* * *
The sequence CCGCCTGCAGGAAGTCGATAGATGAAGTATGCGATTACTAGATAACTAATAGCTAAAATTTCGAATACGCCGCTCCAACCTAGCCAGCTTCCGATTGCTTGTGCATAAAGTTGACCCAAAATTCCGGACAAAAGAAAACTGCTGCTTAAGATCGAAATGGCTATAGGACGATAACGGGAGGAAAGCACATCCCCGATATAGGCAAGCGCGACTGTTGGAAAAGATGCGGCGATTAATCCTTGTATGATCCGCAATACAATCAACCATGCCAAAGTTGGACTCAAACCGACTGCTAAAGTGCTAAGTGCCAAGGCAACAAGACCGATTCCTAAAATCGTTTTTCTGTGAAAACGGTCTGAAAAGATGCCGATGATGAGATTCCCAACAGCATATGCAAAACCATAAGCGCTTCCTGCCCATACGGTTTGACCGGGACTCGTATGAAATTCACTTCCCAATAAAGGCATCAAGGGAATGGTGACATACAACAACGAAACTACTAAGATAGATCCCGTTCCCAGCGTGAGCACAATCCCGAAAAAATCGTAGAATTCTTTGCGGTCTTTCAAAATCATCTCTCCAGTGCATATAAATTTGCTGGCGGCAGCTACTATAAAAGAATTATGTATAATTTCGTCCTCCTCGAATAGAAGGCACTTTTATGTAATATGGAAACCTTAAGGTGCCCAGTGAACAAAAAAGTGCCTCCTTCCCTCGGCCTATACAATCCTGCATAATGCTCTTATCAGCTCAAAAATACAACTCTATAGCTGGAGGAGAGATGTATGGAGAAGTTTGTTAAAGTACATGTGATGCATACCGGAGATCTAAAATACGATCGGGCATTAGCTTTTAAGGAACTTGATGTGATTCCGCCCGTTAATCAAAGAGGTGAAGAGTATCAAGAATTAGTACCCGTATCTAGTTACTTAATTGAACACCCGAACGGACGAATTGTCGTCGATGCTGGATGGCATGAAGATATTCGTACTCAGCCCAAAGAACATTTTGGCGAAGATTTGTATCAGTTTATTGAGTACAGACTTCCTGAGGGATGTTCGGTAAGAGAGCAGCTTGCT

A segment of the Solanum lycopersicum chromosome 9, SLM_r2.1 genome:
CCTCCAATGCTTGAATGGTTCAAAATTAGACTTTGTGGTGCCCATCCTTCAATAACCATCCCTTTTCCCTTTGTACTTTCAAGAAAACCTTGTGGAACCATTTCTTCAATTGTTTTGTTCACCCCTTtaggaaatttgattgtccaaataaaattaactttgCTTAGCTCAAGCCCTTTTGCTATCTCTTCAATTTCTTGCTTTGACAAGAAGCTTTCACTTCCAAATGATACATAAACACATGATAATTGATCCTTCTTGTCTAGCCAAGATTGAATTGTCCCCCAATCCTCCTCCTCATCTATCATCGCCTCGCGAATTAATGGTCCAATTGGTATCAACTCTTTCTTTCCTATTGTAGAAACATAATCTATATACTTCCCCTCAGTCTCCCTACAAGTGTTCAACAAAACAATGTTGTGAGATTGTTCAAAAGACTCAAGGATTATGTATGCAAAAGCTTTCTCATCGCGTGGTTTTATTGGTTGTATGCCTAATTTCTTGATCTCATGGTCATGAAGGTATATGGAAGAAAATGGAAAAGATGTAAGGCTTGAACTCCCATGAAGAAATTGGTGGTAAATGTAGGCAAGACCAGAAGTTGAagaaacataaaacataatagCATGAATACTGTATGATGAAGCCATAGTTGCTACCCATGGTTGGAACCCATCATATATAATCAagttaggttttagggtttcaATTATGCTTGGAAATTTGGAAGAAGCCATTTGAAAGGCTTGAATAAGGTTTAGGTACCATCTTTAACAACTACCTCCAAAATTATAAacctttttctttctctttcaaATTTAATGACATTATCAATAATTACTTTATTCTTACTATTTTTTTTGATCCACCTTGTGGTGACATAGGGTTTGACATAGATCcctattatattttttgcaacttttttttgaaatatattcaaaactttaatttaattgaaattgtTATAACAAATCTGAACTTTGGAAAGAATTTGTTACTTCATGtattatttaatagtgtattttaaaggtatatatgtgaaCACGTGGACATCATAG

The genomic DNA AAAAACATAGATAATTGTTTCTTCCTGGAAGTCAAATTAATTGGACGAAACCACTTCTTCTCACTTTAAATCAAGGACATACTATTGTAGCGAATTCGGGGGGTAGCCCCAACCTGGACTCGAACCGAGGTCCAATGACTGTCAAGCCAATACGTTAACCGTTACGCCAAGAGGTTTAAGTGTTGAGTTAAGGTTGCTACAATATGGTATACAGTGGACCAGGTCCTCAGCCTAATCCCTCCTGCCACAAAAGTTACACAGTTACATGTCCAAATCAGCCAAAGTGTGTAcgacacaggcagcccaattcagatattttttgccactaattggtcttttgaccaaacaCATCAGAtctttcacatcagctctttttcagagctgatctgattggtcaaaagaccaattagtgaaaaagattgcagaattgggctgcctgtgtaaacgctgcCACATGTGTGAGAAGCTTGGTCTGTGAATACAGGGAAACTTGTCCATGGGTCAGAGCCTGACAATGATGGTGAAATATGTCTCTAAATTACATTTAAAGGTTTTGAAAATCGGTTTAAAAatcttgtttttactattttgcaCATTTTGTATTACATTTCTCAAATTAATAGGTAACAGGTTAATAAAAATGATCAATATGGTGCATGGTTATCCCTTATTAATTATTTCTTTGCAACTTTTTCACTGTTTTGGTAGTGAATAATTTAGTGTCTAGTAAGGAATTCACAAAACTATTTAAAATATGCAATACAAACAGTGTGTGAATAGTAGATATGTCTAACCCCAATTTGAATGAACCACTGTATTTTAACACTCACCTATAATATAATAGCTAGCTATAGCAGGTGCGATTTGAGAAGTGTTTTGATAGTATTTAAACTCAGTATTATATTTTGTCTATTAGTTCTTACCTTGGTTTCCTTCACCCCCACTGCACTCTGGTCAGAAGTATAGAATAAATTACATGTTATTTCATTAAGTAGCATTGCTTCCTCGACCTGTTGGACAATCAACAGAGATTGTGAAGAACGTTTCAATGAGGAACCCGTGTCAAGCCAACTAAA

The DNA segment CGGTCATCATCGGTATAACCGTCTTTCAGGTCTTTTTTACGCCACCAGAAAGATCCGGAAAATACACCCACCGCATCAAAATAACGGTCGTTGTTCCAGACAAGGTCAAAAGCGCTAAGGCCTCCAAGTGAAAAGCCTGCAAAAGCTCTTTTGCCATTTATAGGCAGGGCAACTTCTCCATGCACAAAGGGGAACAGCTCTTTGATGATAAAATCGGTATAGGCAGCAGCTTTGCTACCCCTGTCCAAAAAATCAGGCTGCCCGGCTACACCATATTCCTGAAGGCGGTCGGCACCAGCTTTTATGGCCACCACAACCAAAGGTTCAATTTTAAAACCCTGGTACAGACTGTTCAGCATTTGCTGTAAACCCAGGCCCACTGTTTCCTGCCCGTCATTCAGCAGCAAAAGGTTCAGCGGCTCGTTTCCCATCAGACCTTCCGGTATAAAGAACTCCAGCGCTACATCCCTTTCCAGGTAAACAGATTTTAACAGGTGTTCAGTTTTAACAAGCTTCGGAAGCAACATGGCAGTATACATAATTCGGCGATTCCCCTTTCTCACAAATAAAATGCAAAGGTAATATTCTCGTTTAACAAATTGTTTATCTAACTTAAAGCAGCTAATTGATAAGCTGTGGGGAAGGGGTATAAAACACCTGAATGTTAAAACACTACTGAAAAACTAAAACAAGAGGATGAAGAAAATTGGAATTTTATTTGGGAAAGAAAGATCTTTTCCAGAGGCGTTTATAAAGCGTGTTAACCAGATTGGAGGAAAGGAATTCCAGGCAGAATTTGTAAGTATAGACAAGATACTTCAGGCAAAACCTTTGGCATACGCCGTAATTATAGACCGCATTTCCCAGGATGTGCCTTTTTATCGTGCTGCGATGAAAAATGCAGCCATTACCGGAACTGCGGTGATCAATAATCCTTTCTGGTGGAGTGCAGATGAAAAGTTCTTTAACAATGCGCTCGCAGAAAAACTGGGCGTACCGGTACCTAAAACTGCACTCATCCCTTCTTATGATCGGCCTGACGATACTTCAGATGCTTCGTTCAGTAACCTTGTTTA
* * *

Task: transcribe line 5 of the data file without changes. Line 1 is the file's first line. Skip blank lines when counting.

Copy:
The DNA segment CGGTCATCATCGGTATAACCGTCTTTCAGGTCTTTTTTACGCCACCAGAAAGATCCGGAAAATACACCCACCGCATCAAAATAACGGTCGTTGTTCCAGACAAGGTCAAAAGCGCTAAGGCCTCCAAGTGAAAAGCCTGCAAAAGCTCTTTTGCCATTTATAGGCAGGGCAACTTCTCCATGCACAAAGGGGAACAGCTCTTTGATGATAAAATCGGTATAGGCAGCAGCTTTGCTACCCCTGTCCAAAAAATCAGGCTGCCCGGCTACACCATATTCCTGAAGGCGGTCGGCACCAGCTTTTATGGCCACCACAACCAAAGGTTCAATTTTAAAACCCTGGTACAGACTGTTCAGCATTTGCTGTAAACCCAGGCCCACTGTTTCCTGCCCGTCATTCAGCAGCAAAAGGTTCAGCGGCTCGTTTCCCATCAGACCTTCCGGTATAAAGAACTCCAGCGCTACATCCCTTTCCAGGTAAACAGATTTTAACAGGTGTTCAGTTTTAACAAGCTTCGGAAGCAACATGGCAGTATACATAATTCGGCGATTCCCCTTTCTCACAAATAAAATGCAAAGGTAATATTCTCGTTTAACAAATTGTTTATCTAACTTAAAGCAGCTAATTGATAAGCTGTGGGGAAGGGGTATAAAACACCTGAATGTTAAAACACTACTGAAAAACTAAAACAAGAGGATGAAGAAAATTGGAATTTTATTTGGGAAAGAAAGATCTTTTCCAGAGGCGTTTATAAAGCGTGTTAACCAGATTGGAGGAAAGGAATTCCAGGCAGAATTTGTAAGTATAGACAAGATACTTCAGGCAAAACCTTTGGCATACGCCGTAATTATAGACCGCATTTCCCAGGATGTGCCTTTTTATCGTGCTGCGATGAAAAATGCAGCCATTACCGGAACTGCGGTGATCAATAATCCTTTCTGGTGGAGTGCAGATGAAAAGTTCTTTAACAATGCGCTCGCAGAAAAACTGGGCGTACCGGTACCTAAAACTGCACTCATCCCTTCTTATGATCGGCCTGACGATACTTCAGATGCTTCGTTCAGTAACCTTGTTTA